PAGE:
Those who have pending applications will need to provide mitigation water
The Department of Ecology will consider new water rights applications in the Moxee and Wide Hollow areas for the first time in more than 12 years, but there will be a price.
Farmers, developers and others with pending water rights applications -- some filed decades ago -- will be required to provide mitigation water to offset their new use before their application can be approved.
Ecology's announcement Monday relies on a study released last year by the U.S. Geological Survey that showed pumping from underground aquifers draws water from the Yakima River and contributes to surface water shortages in the basin. The study looked at wells in use that are taking water already claimed by senior water right holders -- the Yakama Nation and farmers in the Yakima Irrigation Project.
Previously, only those making new requests in upper Kittitas County had to address mitigation in applying for water rights in the entire Yakima basin. Many observers said, however, that it was just a matter of time before Ecology imposed the mitigation requirement elsewhere in the basin.
Letters were sent late last week to 116 applicants informing them their applications now are being considered but with the mitigation caveat, Ecology spokeswoman Joye Redfield-Wilder said.
"Under the current scenario, (their) water rights request would likely harm the river or cause a shortage at a certain time," Redfield-Wilder said. "It may not be immediate but it will be felt."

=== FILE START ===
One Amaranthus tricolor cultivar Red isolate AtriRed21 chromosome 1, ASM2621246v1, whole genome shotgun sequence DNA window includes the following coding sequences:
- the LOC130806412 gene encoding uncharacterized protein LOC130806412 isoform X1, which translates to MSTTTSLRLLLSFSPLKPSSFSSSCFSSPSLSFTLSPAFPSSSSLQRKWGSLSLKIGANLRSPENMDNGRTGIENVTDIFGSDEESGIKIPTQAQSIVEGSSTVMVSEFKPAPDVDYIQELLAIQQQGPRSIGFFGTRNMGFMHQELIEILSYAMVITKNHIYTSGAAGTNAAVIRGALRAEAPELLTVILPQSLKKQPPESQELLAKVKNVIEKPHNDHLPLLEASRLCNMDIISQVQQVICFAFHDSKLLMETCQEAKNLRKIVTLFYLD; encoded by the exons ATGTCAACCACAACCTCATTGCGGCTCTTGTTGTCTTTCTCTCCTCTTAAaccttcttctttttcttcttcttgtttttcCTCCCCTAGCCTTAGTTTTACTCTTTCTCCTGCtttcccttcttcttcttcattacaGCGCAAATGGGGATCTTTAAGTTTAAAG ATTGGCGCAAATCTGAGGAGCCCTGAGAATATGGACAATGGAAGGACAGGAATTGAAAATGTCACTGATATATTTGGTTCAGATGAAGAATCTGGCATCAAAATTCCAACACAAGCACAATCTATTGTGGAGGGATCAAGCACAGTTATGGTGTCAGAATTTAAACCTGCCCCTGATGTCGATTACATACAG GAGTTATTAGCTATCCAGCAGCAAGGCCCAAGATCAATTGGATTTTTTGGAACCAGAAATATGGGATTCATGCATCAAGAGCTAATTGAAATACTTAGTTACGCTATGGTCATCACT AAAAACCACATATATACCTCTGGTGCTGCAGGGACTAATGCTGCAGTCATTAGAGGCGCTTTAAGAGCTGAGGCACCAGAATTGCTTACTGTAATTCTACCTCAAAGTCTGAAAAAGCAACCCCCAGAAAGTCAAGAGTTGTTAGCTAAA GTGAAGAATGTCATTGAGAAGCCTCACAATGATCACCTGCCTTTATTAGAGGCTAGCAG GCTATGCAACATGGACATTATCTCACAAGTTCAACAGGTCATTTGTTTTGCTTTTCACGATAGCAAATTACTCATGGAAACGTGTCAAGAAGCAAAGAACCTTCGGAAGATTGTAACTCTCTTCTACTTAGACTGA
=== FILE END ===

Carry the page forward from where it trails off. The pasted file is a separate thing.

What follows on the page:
She said Ecology will be considering permits in the Moxee and Wide Hollow sub-basins as a pilot project to see what issues may arise. Requests for water rights range from irrigation needs for farms to water for potential residential developments.
About 300 applications for water rights in Benton County are among the 1,160 Yakima Basin water right requests waiting to be reviewed by Ecology, Redfield-Wilder said.
The applicants in the Moxee and Wide Hollow sub-basins will have 90 days to respond to Ecology, she said. It may take some time before Benton County applicants have their chance for review of pending water rights applications, most of which are for ground water.
Response to the announcement was lukewarm from some elected officials in the Yakima Valley who have criticized Ecology for standing in the way of new water-rights requests. County commissioners and legislators have argued the policy hinders economic development.